What is the City doing about parking?

We heard concerns about parking and what the City is doing about parking. We heard that not enough parking is being provided within new buildings, making it difficult to find on-street parking. Overall, the City manages parking in two regards: on-street and off-street. SDOT manages on-street parking to:

  • Balance competing needs (transit, customers, residents, shared vehicles, commercial loading)
  • Move people and goods efficiently
  • Support business district vitality
  • Create livable neighborhoods

In neighborhoods where a lot of non-residents regularly use on-street parking, a Restricted Parking Zone, or RPZ, may be appropriate. Go to SDOT’s RPZ website to learn more about this program. Within the West Seattle Junction, SDOT has created a new Construction Hub Coordination Program, which includes a new free parking program.

We regulate off-street parking through the Land Use Code. Over time, changes to the code have reduced minimum parking requirements so that they are determined by market demand and transit availability. This supports Comprehensive Plan goals related to encouraging more walkable neighborhoods and active transportation rather than dependence on automobiles.  As part of recent Code changes, we have committed to reviewing parking requirements. Please contact Gordon Clowers (206-684-8375) for more information about this work.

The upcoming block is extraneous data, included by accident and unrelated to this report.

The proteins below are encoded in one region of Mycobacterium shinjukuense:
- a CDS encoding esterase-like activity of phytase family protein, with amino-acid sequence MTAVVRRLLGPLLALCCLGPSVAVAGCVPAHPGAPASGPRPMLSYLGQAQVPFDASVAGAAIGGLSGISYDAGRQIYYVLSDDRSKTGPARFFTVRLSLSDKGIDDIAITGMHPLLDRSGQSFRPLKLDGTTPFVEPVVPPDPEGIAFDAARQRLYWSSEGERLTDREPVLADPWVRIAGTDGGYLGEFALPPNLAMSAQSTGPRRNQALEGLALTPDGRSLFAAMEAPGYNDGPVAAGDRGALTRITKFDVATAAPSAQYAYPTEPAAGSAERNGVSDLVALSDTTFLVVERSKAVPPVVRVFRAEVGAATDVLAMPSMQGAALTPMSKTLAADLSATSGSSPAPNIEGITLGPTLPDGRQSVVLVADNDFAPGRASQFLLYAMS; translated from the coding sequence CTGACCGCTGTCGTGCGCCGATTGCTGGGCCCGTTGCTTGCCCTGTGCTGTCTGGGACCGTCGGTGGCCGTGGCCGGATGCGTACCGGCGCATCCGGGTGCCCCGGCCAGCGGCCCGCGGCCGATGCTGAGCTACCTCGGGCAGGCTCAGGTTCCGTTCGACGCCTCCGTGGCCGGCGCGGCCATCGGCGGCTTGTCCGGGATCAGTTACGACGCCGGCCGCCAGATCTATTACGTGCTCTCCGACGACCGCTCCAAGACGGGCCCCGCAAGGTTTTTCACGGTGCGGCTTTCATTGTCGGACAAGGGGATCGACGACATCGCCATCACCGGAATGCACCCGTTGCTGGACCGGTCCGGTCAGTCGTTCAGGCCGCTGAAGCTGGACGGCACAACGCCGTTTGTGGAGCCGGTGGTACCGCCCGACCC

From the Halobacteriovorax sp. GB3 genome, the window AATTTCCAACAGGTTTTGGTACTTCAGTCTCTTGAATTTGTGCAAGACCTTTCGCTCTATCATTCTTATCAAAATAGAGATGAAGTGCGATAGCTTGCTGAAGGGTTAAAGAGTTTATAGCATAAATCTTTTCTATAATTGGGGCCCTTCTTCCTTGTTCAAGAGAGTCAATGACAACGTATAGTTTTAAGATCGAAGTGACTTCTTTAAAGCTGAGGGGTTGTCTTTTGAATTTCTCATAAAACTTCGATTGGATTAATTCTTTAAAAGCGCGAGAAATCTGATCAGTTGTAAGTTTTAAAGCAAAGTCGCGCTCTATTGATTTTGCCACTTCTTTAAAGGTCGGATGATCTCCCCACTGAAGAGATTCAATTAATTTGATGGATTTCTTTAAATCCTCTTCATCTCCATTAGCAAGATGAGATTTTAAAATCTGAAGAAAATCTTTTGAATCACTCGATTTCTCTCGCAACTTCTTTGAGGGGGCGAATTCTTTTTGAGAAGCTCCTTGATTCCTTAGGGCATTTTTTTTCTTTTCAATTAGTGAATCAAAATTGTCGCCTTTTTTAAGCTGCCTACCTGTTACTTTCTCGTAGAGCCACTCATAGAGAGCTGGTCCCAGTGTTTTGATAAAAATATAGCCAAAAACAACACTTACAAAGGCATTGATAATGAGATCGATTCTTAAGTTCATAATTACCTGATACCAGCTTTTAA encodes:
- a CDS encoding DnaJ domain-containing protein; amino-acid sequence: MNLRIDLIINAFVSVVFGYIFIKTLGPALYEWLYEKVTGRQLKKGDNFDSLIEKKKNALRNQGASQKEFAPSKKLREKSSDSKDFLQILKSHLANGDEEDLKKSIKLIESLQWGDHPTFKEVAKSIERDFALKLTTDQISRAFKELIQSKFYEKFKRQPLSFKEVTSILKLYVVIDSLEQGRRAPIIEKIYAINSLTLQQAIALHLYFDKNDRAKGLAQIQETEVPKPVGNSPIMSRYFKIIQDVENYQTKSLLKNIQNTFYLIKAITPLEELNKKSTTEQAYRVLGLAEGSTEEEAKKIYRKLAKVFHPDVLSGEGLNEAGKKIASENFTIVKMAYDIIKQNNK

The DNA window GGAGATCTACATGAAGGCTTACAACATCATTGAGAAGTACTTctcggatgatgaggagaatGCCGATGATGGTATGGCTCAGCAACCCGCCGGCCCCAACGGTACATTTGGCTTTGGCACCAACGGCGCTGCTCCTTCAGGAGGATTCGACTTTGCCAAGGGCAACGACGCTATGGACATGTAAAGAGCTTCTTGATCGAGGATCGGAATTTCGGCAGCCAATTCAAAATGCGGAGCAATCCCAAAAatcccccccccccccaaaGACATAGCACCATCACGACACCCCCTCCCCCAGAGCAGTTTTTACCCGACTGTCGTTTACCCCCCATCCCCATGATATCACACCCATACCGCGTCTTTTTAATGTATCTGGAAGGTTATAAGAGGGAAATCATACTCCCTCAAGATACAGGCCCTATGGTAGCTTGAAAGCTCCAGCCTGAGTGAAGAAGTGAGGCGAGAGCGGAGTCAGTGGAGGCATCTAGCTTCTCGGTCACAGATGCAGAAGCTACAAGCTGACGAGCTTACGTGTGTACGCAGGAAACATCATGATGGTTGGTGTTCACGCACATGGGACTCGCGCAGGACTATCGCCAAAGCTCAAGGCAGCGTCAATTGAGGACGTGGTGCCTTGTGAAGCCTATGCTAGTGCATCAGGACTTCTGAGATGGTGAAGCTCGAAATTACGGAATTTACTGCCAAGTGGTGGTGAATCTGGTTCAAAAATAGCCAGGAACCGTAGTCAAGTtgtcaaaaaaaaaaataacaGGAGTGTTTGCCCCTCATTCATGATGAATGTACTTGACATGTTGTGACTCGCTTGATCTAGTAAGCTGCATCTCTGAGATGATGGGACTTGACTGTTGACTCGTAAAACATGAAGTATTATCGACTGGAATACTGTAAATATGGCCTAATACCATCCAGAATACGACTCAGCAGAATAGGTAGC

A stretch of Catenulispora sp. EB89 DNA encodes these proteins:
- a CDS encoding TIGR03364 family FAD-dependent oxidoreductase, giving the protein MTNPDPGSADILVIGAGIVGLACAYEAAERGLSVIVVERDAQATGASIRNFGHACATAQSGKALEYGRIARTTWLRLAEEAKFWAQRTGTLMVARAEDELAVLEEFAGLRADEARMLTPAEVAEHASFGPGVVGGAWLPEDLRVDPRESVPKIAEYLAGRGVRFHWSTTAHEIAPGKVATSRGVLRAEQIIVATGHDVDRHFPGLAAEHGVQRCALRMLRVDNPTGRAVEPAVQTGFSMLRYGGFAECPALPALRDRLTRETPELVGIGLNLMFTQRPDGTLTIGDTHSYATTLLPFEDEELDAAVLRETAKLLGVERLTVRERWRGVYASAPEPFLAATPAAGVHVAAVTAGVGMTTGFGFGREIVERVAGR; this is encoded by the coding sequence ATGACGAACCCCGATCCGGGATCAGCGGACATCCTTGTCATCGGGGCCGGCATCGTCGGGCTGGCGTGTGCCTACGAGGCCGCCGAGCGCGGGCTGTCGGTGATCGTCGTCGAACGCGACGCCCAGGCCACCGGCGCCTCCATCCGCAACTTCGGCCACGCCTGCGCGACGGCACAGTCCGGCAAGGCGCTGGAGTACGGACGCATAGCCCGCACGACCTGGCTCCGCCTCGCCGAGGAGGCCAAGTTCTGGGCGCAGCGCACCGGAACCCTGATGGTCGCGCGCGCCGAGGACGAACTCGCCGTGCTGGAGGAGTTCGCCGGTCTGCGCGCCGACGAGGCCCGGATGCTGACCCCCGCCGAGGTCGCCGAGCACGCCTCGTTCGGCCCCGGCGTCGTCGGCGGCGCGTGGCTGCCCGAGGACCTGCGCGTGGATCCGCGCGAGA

What is being done to explore how to get a hospital located in West Seattle?

Bernie Matsuno, the Director of the Department of Neighborhoods, has followed up with some initial inquiries about how to attract a hospital to West Seattle. The City is not likely to be the sole initiator or funding agent of a hospital in West Seattle, but the community can work on several aspects to see if there are interested partners. One approach is for the community to work with the Northwest Healthcare Coalition for a discussion about disaster specific medical response, as that seemed to be a major component of the concern. There will likely be a call for people who are interested in working on this as a community committee. Please contact Yun Pitre (206-386-1924) with the Department of Neighborhoods for more information.

What is the City doing to improve outreach and engagement?

We are always looking for new ways to improve outreach and engagement. We hope that you will join us and get involved the projects listed above. We would also like you to take a very brief survey to let us know how best to keep you informed. Please follow this link to a brief questionnaire.